When polio paralyzed Franklin Roosevelt at the age of thirty-nine, people wept to think that the young man of golden promise must live out his days as a helpless invalid. He never again walked on his own. But in just over a decade, he regained his strength and seized the presidency.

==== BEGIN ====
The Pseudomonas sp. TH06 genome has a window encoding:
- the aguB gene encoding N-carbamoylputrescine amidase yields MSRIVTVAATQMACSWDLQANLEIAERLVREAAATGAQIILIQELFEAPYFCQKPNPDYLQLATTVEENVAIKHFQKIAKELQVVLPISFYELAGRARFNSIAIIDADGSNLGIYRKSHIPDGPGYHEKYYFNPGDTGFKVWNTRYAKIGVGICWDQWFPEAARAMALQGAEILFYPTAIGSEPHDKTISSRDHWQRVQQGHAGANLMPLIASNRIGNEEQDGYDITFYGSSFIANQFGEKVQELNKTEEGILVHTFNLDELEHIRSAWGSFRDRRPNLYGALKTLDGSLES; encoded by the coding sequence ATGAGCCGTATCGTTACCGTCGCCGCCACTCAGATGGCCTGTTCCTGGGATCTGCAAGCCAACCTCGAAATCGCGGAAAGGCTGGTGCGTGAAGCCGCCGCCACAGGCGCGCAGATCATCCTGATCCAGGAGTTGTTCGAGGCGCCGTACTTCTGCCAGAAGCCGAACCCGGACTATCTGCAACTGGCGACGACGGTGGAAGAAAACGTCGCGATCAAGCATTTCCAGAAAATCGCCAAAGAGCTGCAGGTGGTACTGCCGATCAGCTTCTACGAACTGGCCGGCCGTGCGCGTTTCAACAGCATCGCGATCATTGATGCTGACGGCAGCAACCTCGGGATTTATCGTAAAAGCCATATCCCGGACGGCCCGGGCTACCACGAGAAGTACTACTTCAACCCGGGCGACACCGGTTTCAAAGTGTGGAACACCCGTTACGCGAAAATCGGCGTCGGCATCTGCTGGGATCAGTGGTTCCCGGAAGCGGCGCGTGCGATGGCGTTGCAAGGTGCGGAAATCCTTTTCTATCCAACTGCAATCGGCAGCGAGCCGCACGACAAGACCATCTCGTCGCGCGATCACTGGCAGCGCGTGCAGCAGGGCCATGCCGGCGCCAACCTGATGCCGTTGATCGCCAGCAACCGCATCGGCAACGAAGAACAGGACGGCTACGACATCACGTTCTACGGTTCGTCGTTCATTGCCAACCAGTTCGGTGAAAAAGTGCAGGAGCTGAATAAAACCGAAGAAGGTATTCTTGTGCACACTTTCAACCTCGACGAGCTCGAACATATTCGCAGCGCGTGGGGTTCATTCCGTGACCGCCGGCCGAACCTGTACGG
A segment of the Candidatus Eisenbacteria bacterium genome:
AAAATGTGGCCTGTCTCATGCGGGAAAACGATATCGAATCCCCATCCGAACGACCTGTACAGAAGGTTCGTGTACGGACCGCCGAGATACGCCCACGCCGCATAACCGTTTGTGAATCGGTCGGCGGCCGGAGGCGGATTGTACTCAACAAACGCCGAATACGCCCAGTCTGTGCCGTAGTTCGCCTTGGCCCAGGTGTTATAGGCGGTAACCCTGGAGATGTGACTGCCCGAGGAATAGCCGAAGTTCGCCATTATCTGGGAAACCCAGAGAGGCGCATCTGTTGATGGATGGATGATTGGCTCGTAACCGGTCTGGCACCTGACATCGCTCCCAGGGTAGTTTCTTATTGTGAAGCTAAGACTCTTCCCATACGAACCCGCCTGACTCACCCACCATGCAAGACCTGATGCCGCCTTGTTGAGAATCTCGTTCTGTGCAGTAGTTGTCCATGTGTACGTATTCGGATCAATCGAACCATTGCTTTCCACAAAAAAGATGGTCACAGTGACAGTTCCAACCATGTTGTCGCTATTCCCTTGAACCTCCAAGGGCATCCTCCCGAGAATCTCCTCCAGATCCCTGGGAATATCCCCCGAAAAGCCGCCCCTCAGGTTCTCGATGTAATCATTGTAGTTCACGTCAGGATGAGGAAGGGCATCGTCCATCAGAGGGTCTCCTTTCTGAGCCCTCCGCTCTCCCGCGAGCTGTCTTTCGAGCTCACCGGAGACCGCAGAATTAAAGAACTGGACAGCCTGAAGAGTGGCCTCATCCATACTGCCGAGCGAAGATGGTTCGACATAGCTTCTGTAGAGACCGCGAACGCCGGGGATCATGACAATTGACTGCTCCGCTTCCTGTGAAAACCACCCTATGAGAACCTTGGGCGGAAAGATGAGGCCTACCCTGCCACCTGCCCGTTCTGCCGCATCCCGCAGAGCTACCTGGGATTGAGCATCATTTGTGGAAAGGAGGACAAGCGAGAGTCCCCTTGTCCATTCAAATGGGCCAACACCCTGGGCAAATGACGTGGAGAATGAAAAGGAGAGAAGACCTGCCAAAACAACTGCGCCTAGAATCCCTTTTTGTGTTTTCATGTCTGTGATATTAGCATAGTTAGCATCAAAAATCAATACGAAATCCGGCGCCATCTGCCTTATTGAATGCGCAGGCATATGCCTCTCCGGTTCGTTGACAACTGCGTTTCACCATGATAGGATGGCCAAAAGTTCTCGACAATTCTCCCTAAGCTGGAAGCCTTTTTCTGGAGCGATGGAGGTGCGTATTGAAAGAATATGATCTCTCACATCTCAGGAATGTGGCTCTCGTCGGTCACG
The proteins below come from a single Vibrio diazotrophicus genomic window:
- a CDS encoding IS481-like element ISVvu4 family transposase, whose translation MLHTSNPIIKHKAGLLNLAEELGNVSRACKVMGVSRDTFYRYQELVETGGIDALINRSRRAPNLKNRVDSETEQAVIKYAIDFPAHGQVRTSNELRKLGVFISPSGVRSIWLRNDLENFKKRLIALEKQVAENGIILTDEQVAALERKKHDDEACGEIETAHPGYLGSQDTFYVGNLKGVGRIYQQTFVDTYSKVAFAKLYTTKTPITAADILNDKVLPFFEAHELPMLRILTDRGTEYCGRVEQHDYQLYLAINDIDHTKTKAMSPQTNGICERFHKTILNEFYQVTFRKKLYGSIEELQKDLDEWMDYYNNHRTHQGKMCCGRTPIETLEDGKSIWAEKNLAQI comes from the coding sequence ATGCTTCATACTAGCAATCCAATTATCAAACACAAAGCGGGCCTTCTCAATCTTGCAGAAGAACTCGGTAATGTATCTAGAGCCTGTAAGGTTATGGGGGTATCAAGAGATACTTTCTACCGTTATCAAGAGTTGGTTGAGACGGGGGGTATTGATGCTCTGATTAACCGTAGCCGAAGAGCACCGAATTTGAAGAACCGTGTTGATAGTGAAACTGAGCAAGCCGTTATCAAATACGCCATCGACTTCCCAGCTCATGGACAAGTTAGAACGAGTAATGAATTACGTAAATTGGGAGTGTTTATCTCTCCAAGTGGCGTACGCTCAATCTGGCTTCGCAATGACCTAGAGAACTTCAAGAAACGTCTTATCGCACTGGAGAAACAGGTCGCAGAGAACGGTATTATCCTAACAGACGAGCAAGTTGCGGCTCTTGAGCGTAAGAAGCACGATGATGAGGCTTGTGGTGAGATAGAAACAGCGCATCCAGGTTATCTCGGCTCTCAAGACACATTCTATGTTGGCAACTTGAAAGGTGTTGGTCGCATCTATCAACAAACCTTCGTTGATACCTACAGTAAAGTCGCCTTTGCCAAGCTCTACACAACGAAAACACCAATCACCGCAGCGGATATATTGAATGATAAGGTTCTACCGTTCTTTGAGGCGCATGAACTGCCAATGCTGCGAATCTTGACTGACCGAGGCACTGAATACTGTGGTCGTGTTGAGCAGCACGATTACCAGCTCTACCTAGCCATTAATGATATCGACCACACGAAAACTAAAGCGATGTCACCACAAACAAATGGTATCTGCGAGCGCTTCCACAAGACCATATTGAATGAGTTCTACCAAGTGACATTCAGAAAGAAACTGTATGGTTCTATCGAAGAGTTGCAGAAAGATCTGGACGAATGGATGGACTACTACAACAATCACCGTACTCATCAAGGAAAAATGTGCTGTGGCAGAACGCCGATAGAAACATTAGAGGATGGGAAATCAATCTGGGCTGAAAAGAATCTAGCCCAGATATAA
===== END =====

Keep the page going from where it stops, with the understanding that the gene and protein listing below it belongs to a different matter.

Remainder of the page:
This was the most remarkable comeback in the history of American politics. And, as author James Tobin shows, it was the pivot of Roosevelt's life—the triumphant struggle that tempered and revealed his true character. With enormous ambition, canny resourcefulness, and sheer grit, FDR willed himself back into contention and turned personal disaster to his political advantage. Tobin's dramatic account of Roosevelt's ordeal and victory offers central insights into the forging of one of our greatest presidents.